Eye For Film >> Movies >> An Eye For An Eye (1981) Film Review
With a Chuck Norris film comes a certain kind of expectation. This ranges from fans to potential assassins. The fans expect hard, fast, furious action with Norris on screen constantly. The assassins expect a turgid piece of Seventies garbage. An Eye For An Eye lies somewhere in between and due to my own feelings towards Norris, the scale is more weighted towards the irritating.
The film opens with an intense gunfight that leaves Sean Kane's (Norris) partner dead. Instantly, the plot has been laid down and from now on the audience knows what to expect. Director Steve Carver throws in a fair amount of heartbreak (friend Linda Chan's death) to add more tension to the fight sequences, which he pretends are not the central element of the film. He adds a bunch of chase sequences and wooden exchanges between characters to fatten up a very basic film, contorting the pace.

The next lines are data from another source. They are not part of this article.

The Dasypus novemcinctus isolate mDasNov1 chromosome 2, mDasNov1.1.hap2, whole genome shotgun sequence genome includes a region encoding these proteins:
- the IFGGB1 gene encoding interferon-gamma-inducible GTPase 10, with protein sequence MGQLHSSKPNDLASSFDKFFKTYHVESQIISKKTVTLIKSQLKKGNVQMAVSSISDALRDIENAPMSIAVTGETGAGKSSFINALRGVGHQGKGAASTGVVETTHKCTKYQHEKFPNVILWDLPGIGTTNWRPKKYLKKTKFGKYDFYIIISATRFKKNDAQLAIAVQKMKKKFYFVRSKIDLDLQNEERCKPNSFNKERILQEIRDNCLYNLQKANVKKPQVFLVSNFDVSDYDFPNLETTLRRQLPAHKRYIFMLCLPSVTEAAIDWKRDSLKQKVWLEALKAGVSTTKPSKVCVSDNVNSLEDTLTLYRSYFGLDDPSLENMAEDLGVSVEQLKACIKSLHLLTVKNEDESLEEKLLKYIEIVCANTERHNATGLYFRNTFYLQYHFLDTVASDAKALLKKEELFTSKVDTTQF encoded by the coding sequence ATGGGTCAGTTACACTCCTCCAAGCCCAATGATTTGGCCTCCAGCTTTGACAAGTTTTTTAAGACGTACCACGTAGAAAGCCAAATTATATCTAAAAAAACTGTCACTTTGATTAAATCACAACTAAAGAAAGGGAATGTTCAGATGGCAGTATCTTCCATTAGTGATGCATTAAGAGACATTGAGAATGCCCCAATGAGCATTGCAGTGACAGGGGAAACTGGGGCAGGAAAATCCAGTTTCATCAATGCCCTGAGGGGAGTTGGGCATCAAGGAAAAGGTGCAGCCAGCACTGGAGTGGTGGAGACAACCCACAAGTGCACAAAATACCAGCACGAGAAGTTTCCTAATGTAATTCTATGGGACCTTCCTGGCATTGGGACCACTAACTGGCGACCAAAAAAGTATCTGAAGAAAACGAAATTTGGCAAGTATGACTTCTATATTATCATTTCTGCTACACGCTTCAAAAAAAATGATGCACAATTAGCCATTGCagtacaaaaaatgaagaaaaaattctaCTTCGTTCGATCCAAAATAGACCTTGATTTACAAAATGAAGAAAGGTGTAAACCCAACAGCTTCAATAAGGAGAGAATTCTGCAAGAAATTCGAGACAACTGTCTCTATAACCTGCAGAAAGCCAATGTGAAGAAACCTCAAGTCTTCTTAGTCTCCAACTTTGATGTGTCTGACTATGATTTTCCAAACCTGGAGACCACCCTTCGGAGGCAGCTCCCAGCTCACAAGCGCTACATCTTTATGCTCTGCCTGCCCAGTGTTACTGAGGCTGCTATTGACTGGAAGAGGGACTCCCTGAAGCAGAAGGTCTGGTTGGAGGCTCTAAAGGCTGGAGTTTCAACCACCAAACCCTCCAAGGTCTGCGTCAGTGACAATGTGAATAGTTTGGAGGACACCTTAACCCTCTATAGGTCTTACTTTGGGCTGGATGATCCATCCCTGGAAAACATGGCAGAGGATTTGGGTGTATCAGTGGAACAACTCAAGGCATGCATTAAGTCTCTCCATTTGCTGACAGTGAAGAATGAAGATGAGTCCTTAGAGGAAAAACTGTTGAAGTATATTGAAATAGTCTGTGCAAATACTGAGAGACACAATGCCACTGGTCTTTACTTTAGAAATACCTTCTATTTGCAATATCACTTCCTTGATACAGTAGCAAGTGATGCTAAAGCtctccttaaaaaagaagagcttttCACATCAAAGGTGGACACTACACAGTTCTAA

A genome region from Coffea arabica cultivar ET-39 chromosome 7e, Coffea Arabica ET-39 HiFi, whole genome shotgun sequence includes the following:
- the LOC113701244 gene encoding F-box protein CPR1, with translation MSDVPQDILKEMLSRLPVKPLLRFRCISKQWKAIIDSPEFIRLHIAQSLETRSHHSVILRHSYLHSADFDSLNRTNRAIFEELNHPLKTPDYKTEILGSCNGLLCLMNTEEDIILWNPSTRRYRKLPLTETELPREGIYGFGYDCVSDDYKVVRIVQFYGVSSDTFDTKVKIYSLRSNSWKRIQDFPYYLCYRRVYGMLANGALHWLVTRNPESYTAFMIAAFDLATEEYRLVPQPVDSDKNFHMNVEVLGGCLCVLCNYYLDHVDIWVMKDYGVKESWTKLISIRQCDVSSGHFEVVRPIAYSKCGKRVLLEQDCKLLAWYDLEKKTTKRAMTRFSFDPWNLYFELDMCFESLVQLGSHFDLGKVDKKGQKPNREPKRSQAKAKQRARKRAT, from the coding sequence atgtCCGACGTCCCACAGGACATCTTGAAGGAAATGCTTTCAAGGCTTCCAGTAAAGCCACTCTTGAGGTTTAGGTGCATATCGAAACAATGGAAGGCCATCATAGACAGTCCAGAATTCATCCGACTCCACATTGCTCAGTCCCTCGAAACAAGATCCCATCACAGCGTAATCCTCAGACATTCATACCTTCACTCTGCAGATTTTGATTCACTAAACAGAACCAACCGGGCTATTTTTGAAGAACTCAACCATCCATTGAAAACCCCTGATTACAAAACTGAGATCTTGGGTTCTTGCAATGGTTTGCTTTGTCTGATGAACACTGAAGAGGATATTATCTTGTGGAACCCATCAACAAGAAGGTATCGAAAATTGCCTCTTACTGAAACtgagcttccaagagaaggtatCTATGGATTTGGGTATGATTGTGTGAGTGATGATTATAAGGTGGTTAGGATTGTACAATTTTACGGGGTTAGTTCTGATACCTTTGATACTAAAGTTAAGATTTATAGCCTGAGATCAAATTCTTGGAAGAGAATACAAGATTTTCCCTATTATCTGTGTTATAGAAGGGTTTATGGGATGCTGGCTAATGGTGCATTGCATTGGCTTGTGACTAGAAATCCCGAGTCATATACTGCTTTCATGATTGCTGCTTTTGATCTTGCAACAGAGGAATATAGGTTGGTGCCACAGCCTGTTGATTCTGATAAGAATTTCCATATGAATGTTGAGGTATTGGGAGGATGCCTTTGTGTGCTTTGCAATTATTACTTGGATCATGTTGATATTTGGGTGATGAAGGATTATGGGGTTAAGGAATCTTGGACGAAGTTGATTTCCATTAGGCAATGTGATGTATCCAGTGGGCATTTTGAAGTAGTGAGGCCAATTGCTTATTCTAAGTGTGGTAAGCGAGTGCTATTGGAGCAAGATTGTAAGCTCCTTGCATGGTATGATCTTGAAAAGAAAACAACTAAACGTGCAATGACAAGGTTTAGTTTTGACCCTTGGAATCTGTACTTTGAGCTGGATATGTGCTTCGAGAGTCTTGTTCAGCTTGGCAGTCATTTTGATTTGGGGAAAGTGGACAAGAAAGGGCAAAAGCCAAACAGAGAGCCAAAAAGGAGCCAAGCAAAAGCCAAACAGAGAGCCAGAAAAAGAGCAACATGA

There are some moments of flair, however. Shots of the San Francisco bridge are constructed nicely and Carver has an unflinching eye for action set pieces - the slow burning to death that Kane's partner endures is captured second for second.
Norris is on typical bare-chested form, delivering his lines down-and-dirty without much real meaning behind them. Familiar moments from a range of Seventies cop shows pop up - the badge and gun on the Captain's desk scene, the Captain gaining a new found respect for the renegade cop scene... its all present, correct and mundane.
The ultimate showdown is enjoyable, although the fight scenes leading up to it seem to have been shot poorly on purpose in order to set the final battle apart. Yet, it isn't worth dragging yourself through 106 minutes of an overlong movie to watch it.
Fans of Norris and his simple and interchangeable movies will find An Eye For An Eye as enjoyable as the equally shallow Lone Wolf McQuade. People with taste, however, will not look twice.Reviewed on: 29 Mar 2005